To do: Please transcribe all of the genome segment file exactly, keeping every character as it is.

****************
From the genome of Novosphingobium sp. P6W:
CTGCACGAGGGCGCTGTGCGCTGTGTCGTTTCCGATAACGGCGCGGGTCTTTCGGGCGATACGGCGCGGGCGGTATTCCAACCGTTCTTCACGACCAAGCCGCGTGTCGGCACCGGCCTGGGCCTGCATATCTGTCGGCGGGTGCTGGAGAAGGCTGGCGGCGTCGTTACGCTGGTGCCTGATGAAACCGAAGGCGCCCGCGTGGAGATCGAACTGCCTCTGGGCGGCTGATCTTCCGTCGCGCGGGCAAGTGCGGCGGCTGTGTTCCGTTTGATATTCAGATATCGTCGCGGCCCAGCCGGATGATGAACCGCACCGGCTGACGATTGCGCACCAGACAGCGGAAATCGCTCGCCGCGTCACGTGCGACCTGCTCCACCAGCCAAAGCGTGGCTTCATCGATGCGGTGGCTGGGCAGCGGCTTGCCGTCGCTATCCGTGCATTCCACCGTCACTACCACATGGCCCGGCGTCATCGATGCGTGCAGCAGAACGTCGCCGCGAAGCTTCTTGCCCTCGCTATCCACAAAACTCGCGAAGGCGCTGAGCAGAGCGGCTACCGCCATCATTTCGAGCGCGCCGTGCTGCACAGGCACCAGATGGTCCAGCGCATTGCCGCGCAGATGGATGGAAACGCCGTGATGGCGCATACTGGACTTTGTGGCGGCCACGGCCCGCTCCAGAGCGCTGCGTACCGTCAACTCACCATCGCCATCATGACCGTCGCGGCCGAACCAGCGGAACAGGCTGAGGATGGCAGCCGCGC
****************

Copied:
From the genome of Novosphingobium sp. P6W:
CTGCACGAGGGCGCTGTGCGCTGTGTCGTTTCCGATAACGGCGCGGGTCTTTCGGGCGATACGGCGCGGGCGGTATTCCAACCGTTCTTCACGACCAAGCCGCGTGTCGGCACCGGCCTGGGCCTGCATATCTGTCGGCGGGTGCTGGAGAAGGCTGGCGGCGTCGTTACGCTGGTGCCTGATGAAACCGAAGGCGCCCGCGTGGAGATCGAACTGCCTCTGGGCGGCTGATCTTCCGTCGCGCGGGCAAGTGCGGCGGCTGTGTTCCGTTTGATATTCAGATATCGTCGCGGCCCAGCCGGATGATGAACCGCACCGGCTGACGATTGCGCACCAGACAGCGGAAATCGCTCGCCGCGTCACGTGCGACCTGCTCCACCAGCCAAAGCGTGGCTTCATCGATGCGGTGGCTGGGCAGCGGCTTGCCGTCGCTATCCGTGCATTCCACCGTCACTACCACATGGCCCGGCGTCATCGATGCGTGCAGCAGAACGTCGCCGCGAAGCTTCTTGCCCTCGCTATCCACAAAACTCGCGAAGGCGCTGAGCAGAGCGGCTACCGCCATCATTTCGAGCGCGCCGTGCTGCACAGGCACCAGATGGTCCAGCGCATTGCCGCGCAGATGGATGGAAACGCCGTGATGGCGCATACTGGACTTTGTGGCGGCCACGGCCCGCTCCAGAGCGCTGCGTACCGTCAACTCACCATCGCCATCATGACCGTCGCGGCCGAACCAGCGGAACAGGCTGAGGATGGCAGCCGCGC